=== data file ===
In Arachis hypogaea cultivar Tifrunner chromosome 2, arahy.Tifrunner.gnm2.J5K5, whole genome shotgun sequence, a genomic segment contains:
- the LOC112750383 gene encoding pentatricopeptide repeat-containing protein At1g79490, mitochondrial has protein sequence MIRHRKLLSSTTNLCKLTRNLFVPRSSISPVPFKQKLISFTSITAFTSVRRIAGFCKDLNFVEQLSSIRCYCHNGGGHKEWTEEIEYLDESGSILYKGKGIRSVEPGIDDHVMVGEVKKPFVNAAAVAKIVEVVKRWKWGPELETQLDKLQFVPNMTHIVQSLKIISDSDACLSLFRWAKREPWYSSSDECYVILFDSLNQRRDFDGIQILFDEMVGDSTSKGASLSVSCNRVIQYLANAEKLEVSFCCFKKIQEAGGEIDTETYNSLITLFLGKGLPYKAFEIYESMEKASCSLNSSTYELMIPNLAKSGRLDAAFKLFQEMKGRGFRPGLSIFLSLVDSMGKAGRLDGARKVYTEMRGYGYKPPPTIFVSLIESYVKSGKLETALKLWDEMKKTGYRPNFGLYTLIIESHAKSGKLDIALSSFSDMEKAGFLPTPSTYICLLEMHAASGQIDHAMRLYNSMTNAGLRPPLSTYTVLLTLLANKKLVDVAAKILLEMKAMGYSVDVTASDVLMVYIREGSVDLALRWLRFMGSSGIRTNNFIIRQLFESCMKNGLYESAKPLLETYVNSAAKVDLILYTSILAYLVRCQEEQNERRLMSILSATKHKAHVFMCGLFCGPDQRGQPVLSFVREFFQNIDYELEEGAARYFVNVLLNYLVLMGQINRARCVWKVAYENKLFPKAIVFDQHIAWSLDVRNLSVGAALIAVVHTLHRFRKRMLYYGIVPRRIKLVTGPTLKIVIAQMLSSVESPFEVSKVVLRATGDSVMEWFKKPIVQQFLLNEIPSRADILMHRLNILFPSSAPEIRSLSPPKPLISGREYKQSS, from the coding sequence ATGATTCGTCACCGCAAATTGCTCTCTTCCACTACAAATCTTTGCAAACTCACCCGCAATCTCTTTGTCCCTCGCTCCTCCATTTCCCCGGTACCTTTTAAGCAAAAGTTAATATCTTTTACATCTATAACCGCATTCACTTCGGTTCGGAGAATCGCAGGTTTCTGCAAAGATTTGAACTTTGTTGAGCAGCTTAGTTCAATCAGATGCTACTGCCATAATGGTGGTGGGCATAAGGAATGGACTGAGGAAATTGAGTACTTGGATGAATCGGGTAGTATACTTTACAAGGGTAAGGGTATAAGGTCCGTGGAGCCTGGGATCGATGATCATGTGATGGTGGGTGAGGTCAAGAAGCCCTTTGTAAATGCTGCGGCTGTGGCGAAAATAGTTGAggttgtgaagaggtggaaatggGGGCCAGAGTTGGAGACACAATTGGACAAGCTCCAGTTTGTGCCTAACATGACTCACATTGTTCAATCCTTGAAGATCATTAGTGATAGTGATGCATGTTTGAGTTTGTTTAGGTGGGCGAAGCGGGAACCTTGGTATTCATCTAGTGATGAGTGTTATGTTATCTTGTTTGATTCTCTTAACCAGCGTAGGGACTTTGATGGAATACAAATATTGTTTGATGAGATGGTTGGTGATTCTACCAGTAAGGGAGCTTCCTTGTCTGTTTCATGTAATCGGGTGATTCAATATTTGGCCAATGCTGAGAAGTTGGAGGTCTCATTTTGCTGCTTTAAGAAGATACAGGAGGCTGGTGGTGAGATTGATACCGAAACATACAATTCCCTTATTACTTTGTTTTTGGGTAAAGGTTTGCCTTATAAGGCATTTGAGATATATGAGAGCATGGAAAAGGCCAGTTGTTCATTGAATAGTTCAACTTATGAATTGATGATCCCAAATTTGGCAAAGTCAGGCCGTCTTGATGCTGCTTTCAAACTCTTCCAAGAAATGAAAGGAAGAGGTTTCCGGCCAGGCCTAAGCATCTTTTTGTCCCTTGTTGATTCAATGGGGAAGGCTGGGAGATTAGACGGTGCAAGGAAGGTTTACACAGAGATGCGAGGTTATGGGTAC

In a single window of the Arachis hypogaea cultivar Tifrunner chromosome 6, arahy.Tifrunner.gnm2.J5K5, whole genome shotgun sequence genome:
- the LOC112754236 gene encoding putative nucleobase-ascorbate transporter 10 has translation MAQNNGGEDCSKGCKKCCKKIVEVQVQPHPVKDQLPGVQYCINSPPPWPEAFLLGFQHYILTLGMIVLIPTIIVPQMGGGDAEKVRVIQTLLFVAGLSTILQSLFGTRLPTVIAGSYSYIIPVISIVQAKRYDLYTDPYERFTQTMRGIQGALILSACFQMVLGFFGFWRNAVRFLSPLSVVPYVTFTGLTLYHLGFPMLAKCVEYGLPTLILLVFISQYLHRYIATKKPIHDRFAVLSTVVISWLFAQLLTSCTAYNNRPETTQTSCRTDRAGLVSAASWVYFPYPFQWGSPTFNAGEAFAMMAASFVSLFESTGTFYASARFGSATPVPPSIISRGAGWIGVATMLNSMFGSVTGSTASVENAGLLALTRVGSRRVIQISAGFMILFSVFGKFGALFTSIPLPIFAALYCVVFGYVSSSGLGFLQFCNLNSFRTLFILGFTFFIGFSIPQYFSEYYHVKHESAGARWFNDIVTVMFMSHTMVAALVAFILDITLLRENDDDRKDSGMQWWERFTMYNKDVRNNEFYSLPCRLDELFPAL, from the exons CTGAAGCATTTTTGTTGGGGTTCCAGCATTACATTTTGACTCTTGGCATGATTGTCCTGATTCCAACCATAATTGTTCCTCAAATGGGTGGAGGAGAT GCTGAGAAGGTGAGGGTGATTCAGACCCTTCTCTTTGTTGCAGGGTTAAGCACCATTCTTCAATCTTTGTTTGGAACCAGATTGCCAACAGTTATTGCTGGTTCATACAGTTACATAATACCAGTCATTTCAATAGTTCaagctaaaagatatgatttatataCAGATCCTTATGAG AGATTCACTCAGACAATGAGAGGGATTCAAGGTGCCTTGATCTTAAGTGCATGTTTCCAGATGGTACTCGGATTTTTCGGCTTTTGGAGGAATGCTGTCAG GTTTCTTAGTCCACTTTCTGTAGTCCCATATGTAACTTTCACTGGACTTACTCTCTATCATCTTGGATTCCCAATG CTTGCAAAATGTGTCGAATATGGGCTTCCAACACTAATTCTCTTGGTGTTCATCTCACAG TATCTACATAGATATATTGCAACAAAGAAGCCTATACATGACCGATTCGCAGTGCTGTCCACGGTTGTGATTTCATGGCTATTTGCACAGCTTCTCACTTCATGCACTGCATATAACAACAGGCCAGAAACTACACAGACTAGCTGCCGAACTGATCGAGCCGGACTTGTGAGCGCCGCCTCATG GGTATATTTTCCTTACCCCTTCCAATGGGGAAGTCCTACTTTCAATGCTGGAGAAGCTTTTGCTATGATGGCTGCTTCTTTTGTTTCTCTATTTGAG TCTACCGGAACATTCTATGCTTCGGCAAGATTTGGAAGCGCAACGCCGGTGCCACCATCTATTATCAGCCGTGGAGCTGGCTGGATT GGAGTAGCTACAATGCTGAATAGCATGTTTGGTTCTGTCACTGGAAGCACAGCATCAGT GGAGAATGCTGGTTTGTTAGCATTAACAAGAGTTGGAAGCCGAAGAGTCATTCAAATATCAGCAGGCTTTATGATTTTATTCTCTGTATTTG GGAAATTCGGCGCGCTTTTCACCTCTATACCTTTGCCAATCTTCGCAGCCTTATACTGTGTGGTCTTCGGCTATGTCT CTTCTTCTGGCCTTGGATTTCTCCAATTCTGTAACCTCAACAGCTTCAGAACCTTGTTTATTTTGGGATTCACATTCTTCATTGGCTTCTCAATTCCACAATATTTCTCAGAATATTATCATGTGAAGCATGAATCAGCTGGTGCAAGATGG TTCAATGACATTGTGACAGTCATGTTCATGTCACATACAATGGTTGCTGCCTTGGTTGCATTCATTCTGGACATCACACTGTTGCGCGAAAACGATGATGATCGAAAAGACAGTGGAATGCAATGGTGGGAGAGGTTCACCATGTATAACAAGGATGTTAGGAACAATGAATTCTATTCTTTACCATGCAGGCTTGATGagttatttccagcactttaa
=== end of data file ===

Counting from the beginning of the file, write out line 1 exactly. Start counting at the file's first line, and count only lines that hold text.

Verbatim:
In Arachis hypogaea cultivar Tifrunner chromosome 2, arahy.Tifrunner.gnm2.J5K5, whole genome shotgun sequence, a genomic segment contains: